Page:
The story I read last night was Mark Haddon's "The Gun." You know who Haddon is--he wrote that charming and sad book, The Curious Incident of the Dog in the Night-Time. This story is about a moment from childhood, as remembered by Daniel, a significant moment from his life the summer he was 10 years old. FYI, If a short story is called the gun, you have to apply the Chekov mandate, something like, a loaded gun in a story must go off. The gun goes off several times, but what the story is really about is not what happens in the story, but what doesn't happen.
Paradoxically, one of the things I often forget when I'm writing a story is that I should also be telling a good story. Like, something you could relate to someone else, something that you might remember as being interesting or compelling. I do not mean the surprise twist at the end, but something that makes sense within the bounds of the story but is still unexpected.
The most interesting part of the story for me happens when the narrator articulates why he's telling this particular story. It's the first in the series of life events that he describes as" " the times when something happened that was unexpected and odd. .
The other three events also reflect moments where disaster strikes, or where one's mortality is starkly revealed (seeing a barn burn after it's struck by lightning during a storm, a cow falling through a factory roof, and getting a call from his mother after (he later learns) she has already died. The fourth story is the one that the narrator is telling now, the day his classmate and he are running around the woods carrying a gun they found.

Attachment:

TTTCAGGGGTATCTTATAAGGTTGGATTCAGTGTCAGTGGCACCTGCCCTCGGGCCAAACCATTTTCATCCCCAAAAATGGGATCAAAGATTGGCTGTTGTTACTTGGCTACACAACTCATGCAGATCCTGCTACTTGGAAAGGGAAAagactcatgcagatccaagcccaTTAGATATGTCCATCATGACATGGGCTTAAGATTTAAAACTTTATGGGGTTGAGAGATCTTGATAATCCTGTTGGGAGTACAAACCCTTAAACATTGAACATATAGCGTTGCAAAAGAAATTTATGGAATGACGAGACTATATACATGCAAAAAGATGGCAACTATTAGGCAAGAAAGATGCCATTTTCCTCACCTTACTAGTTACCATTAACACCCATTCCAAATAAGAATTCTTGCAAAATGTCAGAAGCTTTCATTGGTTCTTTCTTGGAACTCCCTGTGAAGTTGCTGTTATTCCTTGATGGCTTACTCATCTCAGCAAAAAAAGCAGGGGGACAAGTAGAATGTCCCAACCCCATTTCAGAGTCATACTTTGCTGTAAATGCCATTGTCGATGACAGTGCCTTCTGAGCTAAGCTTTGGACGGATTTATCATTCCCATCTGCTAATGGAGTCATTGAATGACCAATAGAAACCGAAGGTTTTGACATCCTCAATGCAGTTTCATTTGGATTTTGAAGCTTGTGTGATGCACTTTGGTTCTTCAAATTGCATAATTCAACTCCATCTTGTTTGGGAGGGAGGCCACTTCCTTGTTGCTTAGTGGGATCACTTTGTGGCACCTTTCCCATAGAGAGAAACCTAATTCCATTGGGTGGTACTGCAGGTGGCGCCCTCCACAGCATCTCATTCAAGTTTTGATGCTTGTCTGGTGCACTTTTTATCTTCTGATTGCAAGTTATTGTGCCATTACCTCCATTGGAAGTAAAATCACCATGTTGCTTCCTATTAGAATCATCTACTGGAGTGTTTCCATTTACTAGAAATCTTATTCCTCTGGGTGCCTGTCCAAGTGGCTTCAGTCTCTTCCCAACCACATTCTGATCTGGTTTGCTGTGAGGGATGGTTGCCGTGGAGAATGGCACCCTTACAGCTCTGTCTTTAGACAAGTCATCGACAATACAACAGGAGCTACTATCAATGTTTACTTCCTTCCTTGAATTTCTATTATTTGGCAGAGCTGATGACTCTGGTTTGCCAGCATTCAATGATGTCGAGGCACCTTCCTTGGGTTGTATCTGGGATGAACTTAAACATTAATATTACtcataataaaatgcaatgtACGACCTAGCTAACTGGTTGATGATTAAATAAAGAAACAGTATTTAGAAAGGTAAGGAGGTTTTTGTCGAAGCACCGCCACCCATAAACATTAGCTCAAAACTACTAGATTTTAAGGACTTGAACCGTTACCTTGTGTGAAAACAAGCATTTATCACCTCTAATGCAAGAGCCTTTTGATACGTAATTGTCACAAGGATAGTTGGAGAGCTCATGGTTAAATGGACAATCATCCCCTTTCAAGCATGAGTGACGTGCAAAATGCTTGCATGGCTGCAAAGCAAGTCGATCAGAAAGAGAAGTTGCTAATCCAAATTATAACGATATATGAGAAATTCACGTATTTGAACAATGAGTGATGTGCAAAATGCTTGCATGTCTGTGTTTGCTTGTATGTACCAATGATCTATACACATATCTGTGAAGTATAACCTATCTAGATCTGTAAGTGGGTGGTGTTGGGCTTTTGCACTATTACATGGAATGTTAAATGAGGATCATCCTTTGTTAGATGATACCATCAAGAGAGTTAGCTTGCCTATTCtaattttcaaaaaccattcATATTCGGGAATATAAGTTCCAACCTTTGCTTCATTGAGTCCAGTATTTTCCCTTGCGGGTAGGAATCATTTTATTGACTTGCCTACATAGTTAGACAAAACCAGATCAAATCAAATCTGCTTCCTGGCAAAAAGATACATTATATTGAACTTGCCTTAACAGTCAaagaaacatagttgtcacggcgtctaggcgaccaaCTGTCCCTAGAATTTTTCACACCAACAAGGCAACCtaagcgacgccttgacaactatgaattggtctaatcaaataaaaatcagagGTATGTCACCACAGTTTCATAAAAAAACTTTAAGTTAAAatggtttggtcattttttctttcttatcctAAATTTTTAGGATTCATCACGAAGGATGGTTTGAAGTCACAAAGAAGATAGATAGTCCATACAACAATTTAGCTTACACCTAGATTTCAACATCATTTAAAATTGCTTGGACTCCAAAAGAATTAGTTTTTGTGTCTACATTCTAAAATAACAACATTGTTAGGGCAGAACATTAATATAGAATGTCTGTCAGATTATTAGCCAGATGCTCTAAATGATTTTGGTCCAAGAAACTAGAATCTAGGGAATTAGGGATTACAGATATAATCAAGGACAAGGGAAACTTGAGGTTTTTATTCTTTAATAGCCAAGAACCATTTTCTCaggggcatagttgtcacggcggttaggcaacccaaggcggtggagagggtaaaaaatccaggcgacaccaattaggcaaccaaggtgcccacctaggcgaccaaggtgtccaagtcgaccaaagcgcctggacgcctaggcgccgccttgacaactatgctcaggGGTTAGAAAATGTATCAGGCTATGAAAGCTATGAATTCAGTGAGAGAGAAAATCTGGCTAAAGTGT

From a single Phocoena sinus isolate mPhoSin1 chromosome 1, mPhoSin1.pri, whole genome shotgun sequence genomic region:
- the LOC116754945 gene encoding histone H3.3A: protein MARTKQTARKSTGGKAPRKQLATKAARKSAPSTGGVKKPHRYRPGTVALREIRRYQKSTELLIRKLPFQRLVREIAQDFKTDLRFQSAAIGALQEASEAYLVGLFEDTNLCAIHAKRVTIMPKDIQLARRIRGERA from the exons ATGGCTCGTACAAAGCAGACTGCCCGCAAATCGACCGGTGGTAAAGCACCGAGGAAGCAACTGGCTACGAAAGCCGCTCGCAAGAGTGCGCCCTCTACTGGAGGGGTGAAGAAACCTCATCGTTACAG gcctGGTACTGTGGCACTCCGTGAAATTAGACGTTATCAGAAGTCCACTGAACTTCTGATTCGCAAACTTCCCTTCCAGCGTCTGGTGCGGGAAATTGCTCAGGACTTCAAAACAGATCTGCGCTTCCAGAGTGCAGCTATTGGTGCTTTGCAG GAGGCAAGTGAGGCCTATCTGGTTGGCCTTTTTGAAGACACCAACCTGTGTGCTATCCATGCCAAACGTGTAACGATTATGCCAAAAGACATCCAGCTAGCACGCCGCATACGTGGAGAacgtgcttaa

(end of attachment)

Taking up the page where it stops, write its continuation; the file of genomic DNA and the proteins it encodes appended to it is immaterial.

The gun does go off, several times. But no one dies. At least, I don't think anyone died.
There was one very strange part of the story; and I can't tell you if this occurred because I was tired while I read it or if it was Haddon's intention. Part of the story involves the friend shooting a deer and then the two of them dragging the dead animal back to the house and skinning it with the rest of the family. I had the weird impression that maybe it wasn't actually a deer they killed or a person; if this narrator had revised what really happened to be able to live with it.
Okay, wait, I just re-read the passage. The reason I'm confused is because the narrator isn't sure what happened at first "a part of him still thinks of the deer as human. A part of him thinks that, in some inexplicable way, it is Robert transformed."
Here's part of his explanation of what inspired him to write this story:
"Good stories seem to come from some weird zone it's impossible to access in retrospect. After all, if we knew how they came into being they'd be a damn sight easier to write. I know simply that I'd been haunted for a long time by the image of two boys pushing a pram containing a dead deer across a dual carriageway several miles away from where I live, a road I'd driven down many times. Where the image came from I have no idea, only that it had a peculiar charge and that it stuck with me. The story grew around it much as those blue crystals grew around the string you left hanging in a jam jar of saturated copper sulfate at school (O.Henry, 345)"
Most memorable physical description of a character from the story: "He has a biscuit unwashed smell and bones that look slightly too big for his skin."
What to steal: Ask people if they have any stories that include brushes with death or incidents of the supernatural. Dan has a terrible car crash that he was in when he was about 17 when he flipped his car and almost killed his girlfriend, her twin sister, and this other friend of his. Luckily, they landed in a ditch near a doctor's house and the doctor, on hearing the crash, came out and helped save them. Dan remembers reaching over to see if his girlfriend was okay, and feeling a gash in her neck with warm blood running out of it.
You can have your own inspiration by readiong the full length pdf of the original piece, which appeared first in Granta and then in The O. Henry Prize Stories 2014: http://web1.asl.org/jambalaya/wp-content/uploads/2014/01/Mark-Haddon-The-Gun.pdf